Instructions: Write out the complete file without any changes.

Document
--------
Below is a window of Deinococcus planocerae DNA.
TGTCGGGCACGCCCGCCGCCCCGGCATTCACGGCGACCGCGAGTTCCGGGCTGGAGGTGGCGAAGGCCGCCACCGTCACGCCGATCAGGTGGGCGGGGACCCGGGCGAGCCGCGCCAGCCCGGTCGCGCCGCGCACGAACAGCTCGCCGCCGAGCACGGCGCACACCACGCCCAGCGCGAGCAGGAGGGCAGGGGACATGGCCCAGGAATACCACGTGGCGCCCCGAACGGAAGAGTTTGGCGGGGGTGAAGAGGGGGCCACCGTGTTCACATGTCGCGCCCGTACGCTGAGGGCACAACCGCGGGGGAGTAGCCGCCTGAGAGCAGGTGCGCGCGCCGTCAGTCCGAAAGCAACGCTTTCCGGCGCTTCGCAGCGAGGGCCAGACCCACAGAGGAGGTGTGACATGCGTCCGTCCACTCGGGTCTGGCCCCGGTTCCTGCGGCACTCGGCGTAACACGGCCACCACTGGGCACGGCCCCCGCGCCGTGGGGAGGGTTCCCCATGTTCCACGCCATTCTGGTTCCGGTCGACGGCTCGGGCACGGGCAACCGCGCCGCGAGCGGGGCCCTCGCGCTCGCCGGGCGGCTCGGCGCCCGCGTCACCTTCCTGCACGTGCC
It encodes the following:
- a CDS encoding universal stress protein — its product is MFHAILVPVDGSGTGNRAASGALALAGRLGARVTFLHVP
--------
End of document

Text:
Below is a window of Deinococcus planocerae DNA.
TGTCGGGCACGCCCGCCGCCCCGGCATTCACGGCGACCGCGAGTTCCGGGCTGGAGGTGGCGAAGGCCGCCACCGTCACGCCGATCAGGTGGGCGGGGACCCGGGCGAGCCGCGCCAGCCCGGTCGCGCCGCGCACGAACAGCTCGCCGCCGAGCACGGCGCACACCACGCCCAGCGCGAGCAGGAGGGCAGGGGACATGGCCCAGGAATACCACGTGGCGCCCCGAACGGAAGAGTTTGGCGGGGGTGAAGAGGGGGCCACCGTGTTCACATGTCGCGCCCGTACGCTGAGGGCACAACCGCGGGGGAGTAGCCGCCTGAGAGCAGGTGCGCGCGCCGTCAGTCCGAAAGCAACGCTTTCCGGCGCTTCGCAGCGAGGGCCAGACCCACAGAGGAGGTGTGACATGCGTCCGTCCACTCGGGTCTGGCCCCGGTTCCTGCGGCACTCGGCGTAACACGGCCACCACTGGGCACGGCCCCCGCGCCGTGGGGAGGGTTCCCCATGTTCCACGCCATTCTGGTTCCGGTCGACGGCTCGGGCACGGGCAACCGCGCCGCGAGCGGGGCCCTCGCGCTCGCCGGGCGGCTCGGCGCCCGCGTCACCTTCCTGCACGTGCC
It encodes the following:
- a CDS encoding universal stress protein — its product is MFHAILVPVDGSGTGNRAASGALALAGRLGARVTFLHVP